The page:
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Winter inverse lake stratification under historic and future climate change

Woolway, R. I. ORCID: https://orcid.org/0000-0003-0498-7968, Denfeld, B. ORCID: https://orcid.org/0000-0003-4391-7399, Tan, Z. ORCID: https://orcid.org/0000-0001-5958-2584, Jansen, J. ORCID: https://orcid.org/0000-0001-5965-7662, Weyhenmeyer, G. A. ORCID: https://orcid.org/0000-0002-4013-2281 and La Fuente, S. (2021) Winter inverse lake stratification under historic and future climate change. Limnology and Oceanography Letters. ISSN 2378-2242

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To link to this item DOI: 10.1002/lol2.10231

Abstract/Summary

Millions of lakes inversely stratify during winter. Seemingly subtle variations in the duration of winter stratification can have major ecological effects by, for example, altering the vertical distribution of oxygen and nutrients in lakes. Yet, the influence of climate change on winter stratification has been largely unexplored. To fill this knowledge gap, here we used a lake-climate model ensemble to investigate changes in winter stratification from 1901 to 2099 across 12,242 representative lakes situated throughout the Northern Hemisphere. By the end of the 21st century, winter stratification duration is projected to shorten by an average of 18.5–53.9 d under Representative Concentration Pathways (RCPs) 2.6–8.5. Projected changes are faster in warmer geographical regions, in which 35–69% of lakes will no longer inversely stratify by 2070–2099 under RCPs 2.6–8.5. This shortening and loss of winter stratification will likely have numerous implications for lakes, including the misalignment of lifecycle events causing shifts in biodiversity.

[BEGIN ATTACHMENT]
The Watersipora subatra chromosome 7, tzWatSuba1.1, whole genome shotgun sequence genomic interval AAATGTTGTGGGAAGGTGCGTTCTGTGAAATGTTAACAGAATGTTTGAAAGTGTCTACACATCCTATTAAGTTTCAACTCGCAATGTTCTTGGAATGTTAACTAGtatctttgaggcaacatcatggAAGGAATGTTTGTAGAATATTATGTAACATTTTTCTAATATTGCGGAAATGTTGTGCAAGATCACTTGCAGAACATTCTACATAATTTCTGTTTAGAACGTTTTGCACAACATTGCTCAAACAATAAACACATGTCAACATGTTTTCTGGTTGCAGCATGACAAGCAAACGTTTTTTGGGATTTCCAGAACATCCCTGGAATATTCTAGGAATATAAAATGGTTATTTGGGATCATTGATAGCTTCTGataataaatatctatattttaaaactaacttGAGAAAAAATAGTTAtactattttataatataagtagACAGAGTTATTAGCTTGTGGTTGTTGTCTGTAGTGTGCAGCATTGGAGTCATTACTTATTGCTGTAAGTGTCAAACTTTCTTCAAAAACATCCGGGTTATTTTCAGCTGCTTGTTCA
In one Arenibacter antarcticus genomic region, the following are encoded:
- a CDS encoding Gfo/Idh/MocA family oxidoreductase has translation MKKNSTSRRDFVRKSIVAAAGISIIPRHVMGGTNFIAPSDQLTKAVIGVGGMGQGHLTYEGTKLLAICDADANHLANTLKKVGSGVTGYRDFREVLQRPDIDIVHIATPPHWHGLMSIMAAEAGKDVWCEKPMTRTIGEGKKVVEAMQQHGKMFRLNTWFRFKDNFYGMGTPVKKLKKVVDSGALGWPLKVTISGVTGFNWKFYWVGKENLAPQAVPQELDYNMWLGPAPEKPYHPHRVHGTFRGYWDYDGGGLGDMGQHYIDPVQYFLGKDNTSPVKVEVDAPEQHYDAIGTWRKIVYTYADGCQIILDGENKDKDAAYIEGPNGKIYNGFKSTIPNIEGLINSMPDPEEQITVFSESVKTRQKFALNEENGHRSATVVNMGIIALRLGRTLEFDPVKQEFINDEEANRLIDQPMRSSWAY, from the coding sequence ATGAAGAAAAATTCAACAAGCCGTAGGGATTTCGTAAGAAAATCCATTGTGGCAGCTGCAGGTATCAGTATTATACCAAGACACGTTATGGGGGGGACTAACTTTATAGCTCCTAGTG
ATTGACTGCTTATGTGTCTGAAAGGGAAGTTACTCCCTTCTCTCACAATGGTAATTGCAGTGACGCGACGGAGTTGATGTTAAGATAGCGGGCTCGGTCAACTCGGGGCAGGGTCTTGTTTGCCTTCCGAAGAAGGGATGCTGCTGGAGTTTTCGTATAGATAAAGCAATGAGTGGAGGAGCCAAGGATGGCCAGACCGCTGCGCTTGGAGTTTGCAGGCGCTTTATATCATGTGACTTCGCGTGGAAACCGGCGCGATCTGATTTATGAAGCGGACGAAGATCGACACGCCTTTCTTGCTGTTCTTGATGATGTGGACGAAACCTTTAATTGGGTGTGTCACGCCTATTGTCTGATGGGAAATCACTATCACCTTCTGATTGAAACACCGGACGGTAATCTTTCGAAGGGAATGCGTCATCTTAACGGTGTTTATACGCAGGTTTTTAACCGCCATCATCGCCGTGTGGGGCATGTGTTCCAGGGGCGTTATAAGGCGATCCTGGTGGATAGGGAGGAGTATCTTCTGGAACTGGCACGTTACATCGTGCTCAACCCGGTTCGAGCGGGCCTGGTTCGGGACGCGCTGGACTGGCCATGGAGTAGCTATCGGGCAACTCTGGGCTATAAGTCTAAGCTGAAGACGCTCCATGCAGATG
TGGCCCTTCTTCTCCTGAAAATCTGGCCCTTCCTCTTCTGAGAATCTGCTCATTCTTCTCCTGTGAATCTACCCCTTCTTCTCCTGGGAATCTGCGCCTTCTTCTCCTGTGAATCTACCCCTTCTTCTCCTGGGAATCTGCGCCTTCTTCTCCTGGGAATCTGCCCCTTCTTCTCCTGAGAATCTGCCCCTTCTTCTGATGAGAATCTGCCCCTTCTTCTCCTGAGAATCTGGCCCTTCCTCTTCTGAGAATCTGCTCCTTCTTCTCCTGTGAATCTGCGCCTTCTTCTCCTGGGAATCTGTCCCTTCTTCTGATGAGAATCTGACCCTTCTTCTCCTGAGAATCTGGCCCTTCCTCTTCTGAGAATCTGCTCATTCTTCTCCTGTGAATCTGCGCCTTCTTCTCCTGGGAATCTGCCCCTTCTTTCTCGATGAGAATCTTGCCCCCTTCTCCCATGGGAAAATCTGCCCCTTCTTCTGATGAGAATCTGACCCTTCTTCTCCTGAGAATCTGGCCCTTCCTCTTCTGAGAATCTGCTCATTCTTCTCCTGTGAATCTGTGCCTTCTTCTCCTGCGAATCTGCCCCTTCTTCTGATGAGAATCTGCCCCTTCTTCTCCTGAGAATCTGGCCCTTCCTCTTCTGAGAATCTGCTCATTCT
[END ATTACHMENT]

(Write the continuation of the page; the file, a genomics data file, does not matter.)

Item Type:Article
Refereed:Yes
Divisions:Science > School of Mathematical, Physical and Computational Sciences > Department of Meteorology
ID Code:101791
Publisher:Wiley

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